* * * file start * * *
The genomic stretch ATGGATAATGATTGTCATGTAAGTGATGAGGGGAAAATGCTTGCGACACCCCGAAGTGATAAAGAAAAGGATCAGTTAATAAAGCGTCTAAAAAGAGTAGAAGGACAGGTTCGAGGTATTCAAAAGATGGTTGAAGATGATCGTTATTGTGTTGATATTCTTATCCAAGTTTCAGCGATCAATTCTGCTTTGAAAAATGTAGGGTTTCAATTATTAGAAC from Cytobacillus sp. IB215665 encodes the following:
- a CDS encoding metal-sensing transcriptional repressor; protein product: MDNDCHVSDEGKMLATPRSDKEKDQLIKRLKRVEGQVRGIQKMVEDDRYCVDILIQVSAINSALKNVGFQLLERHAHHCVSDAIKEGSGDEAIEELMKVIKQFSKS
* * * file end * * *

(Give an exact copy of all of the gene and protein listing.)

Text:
The genomic stretch ATGGATAATGATTGTCATGTAAGTGATGAGGGGAAAATGCTTGCGACACCCCGAAGTGATAAAGAAAAGGATCAGTTAATAAAGCGTCTAAAAAGAGTAGAAGGACAGGTTCGAGGTATTCAAAAGATGGTTGAAGATGATCGTTATTGTGTTGATATTCTTATCCAAGTTTCAGCGATCAATTCTGCTTTGAAAAATGTAGGGTTTCAATTATTAGAAC from Cytobacillus sp. IB215665 encodes the following:
- a CDS encoding metal-sensing transcriptional repressor; protein product: MDNDCHVSDEGKMLATPRSDKEKDQLIKRLKRVEGQVRGIQKMVEDDRYCVDILIQVSAINSALKNVGFQLLERHAHHCVSDAIKEGSGDEAIEELMKVIKQFSKS